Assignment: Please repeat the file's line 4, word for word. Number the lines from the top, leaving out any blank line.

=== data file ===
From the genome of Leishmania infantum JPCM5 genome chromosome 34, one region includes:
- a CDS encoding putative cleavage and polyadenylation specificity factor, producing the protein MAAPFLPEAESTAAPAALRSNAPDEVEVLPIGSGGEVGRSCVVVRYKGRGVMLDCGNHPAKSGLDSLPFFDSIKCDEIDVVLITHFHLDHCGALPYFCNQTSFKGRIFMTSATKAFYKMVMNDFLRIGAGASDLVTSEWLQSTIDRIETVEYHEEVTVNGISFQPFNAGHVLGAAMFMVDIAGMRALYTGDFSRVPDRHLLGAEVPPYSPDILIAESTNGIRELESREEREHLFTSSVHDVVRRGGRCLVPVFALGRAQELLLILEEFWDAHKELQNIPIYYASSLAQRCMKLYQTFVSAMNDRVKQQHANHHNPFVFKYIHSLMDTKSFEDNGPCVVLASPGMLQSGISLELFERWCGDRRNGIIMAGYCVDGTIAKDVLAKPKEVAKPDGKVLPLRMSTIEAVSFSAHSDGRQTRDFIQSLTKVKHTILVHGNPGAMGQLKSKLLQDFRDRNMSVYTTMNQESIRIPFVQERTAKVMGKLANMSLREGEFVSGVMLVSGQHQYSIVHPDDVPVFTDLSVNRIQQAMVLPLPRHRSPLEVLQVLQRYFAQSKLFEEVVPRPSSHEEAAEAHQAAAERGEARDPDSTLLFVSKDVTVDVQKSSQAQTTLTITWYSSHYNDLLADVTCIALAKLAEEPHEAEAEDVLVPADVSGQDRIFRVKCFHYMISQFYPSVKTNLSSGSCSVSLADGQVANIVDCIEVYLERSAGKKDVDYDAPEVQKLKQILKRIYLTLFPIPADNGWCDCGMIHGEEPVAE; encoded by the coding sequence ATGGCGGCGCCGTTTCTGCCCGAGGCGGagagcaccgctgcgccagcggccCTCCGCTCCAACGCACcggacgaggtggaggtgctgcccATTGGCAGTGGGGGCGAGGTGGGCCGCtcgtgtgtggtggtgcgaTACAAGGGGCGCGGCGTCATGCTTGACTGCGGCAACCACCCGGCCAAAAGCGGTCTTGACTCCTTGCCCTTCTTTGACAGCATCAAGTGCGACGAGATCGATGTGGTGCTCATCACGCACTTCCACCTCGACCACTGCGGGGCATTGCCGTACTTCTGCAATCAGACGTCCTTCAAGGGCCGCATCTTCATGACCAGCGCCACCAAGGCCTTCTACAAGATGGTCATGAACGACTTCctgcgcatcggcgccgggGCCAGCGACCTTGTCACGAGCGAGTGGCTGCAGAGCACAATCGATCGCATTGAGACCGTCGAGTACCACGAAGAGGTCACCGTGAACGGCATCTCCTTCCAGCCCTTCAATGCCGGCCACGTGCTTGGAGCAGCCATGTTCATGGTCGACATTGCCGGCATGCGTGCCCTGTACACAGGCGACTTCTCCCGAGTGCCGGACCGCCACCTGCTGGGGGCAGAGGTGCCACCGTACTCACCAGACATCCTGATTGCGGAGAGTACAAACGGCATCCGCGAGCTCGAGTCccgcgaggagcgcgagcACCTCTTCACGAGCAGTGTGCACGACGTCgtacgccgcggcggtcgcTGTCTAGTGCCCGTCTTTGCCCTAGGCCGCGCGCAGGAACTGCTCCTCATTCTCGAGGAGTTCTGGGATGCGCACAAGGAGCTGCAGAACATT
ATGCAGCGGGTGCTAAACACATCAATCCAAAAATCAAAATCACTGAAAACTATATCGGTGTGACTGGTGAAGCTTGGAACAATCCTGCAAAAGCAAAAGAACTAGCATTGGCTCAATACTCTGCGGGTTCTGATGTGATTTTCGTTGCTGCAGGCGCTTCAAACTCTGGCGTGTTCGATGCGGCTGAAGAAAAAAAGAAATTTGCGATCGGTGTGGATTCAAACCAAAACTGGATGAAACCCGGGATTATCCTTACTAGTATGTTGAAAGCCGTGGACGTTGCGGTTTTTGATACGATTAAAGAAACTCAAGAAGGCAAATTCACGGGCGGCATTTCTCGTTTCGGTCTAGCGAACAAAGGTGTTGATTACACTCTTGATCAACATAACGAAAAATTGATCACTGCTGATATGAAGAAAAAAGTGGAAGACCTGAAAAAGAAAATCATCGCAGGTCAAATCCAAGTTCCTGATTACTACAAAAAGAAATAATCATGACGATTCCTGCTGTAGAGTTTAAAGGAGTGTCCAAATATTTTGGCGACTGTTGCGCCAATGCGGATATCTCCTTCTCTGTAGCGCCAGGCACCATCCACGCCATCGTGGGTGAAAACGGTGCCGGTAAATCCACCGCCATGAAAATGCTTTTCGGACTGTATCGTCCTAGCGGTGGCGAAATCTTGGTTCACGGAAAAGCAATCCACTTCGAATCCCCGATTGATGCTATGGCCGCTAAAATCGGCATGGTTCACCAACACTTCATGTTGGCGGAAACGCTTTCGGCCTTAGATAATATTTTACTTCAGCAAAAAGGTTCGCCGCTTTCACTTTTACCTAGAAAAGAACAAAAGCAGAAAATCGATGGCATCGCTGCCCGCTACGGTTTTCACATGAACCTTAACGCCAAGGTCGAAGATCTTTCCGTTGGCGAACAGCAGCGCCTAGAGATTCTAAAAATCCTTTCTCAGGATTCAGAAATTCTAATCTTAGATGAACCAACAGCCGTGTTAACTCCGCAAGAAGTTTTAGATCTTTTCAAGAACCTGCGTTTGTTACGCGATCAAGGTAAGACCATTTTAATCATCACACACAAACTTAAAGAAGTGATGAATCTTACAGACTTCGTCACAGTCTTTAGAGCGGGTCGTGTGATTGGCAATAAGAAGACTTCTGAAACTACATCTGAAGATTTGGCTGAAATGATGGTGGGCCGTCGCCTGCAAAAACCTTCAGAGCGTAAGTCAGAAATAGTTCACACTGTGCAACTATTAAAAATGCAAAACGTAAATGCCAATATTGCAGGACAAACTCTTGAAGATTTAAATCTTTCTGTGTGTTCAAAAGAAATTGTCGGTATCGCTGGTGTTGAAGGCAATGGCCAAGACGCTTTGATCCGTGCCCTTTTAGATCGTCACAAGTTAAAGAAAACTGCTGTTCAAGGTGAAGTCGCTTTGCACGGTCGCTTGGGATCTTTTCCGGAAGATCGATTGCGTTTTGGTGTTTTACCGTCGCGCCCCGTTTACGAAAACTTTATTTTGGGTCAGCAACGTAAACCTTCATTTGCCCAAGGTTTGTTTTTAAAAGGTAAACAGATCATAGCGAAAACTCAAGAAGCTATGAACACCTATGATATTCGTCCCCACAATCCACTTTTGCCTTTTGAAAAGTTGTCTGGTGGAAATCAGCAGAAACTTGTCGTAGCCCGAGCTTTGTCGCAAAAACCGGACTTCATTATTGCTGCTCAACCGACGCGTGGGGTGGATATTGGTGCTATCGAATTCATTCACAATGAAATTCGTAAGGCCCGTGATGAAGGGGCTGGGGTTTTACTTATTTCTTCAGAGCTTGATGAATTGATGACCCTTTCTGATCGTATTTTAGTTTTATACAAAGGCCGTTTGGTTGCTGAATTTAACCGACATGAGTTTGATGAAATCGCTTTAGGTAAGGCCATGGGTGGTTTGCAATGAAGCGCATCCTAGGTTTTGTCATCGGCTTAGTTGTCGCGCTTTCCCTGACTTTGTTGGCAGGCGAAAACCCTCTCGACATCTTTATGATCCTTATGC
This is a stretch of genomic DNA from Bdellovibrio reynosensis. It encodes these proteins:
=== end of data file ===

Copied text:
This is a stretch of genomic DNA from Bdellovibrio reynosensis. It encodes these proteins: